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November 18, 2022

Mental health care in America, in 5 charts

Daily Briefing

    Since the Covid-19 pandemic began, psychologists have reported a steady increase in their workload and persistent burnout amid rising demand for mental health treatment across a wide range of demographics, according to the American Psychological Association's (APA) 2022 Covid-19 Practitioner Impact Survey.

    Demand for mental health services remains high

    For the survey, APA evaluated the ways psychologists' work has changed since the start of the Covid-19 pandemic. The survey, which has been conducted annually since 2020, was sent to around 62,900 active licensed psychologists who hold a doctorate degree in the United States. It was distributed between Sept. 20 and Oct. 7, 2022. In total, 2,295 psychologists responded to the survey.

    According to the survey, overall demand for mental health treatment remains high in 2022. While psychologists reported a slight decrease in demand for anxiety and depression treatment in 2022, 79% of psychologists reported an increase in anxiety disorders among patients, 66% reported an increase in depressive disorders.

    Meanwhile, demand for treatment for trauma- and stressor-related disorders, obsessive-compulsive and related disorders, and substance-related and addictive disorders increased in 2022. Notably, 65% of psychologists reported an observed increase in symptom severity among patients in 2022.

    In addition, the report found that roughly one in five psychologists reported an increased demand for mental health treatment in at least one racial or ethnic group in the past 12 months, including Arab American, Middle Eastern or North African patients (19%), Asian or Asian American patients (18%), Black or African American patients (21%), patients of Latino/a/x or Spanish origin (20%), and biracial/multiracial patients (20%).

    However, just 29% of psychologists reported an increase in demand among white patients in the last 12 months, down from 42%.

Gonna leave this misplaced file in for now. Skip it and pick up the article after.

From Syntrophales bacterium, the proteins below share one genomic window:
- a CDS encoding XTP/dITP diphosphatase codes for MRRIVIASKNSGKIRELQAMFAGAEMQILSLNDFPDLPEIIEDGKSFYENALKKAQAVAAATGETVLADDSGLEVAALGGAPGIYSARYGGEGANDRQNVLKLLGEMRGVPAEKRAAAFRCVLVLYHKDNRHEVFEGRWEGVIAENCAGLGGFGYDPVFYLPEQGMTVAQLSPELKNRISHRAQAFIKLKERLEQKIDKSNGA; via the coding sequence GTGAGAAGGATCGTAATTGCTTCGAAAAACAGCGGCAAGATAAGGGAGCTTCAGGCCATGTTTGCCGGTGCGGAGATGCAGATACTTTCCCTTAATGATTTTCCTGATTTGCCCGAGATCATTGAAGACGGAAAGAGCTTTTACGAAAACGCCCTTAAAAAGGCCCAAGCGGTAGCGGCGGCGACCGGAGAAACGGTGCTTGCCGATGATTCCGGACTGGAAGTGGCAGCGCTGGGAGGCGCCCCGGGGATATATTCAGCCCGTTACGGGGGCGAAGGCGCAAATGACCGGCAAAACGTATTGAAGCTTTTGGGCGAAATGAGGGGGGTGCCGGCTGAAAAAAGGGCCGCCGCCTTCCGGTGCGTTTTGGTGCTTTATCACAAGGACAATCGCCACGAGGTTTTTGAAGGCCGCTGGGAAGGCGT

Among all age groups, the largest reported increase in patients was among adolescents ages 13 to 17, with 46% of psychologists reporting increases in the past 12 months and 51% reporting increases since the start of the Covid-19 pandemic. In addition, psychologists reported large increases in patients ages 18 to 25 (40%) and children under 13 years old (38%) in the past 12 months.

    Psychologists also reported patient increases among transgender and gender nonconforming populations (38%), populations living with chronic illnesses (35%), populations living with chronic pain (31%), and unemployed populations (27%) during the past 12 months. Forty-six percent of psychologists also reported an increase in the number of health care workers seeking treatment since the beginning of the pandemic—an increase from 37% in 2021.

    Psychologists report increased workloads and burnout

    According to the report, psychologists' workload and patient load have consistently increased due to the rising demand for mental health treatment. Notably, the percentage of psychologists reporting an increased workload compared with pre-pandemic levels grew from 31% in 2020 to 38% in 2022. In addition, over half of psychologists (53%) said they worked more than they did a year ago.

    As psychologists' workload and patient load have increased, a higher number of psychologists reported struggling to meet their patients' demand for treatment, with 30% in 2020 and 46% in 2022. The share of psychologists who said they agreed or strongly agreed that they felt burned out (45%) resembled the level reported in 2021 (48%), increasing from 41% in 2020.

    Since the pandemic began, 58% of psychologists have transitioned to a hybrid treatment model, seeing some patients in-person and some remotely.

    According to the survey, 96% of psychologists believe that telehealth became a useful tool during the pandemic—and most said they would continue providing telehealth services beyond the pandemic. (American Psychological Association, 2022 Covid-19 Practitioner Impact Survey, accessed 11/17)

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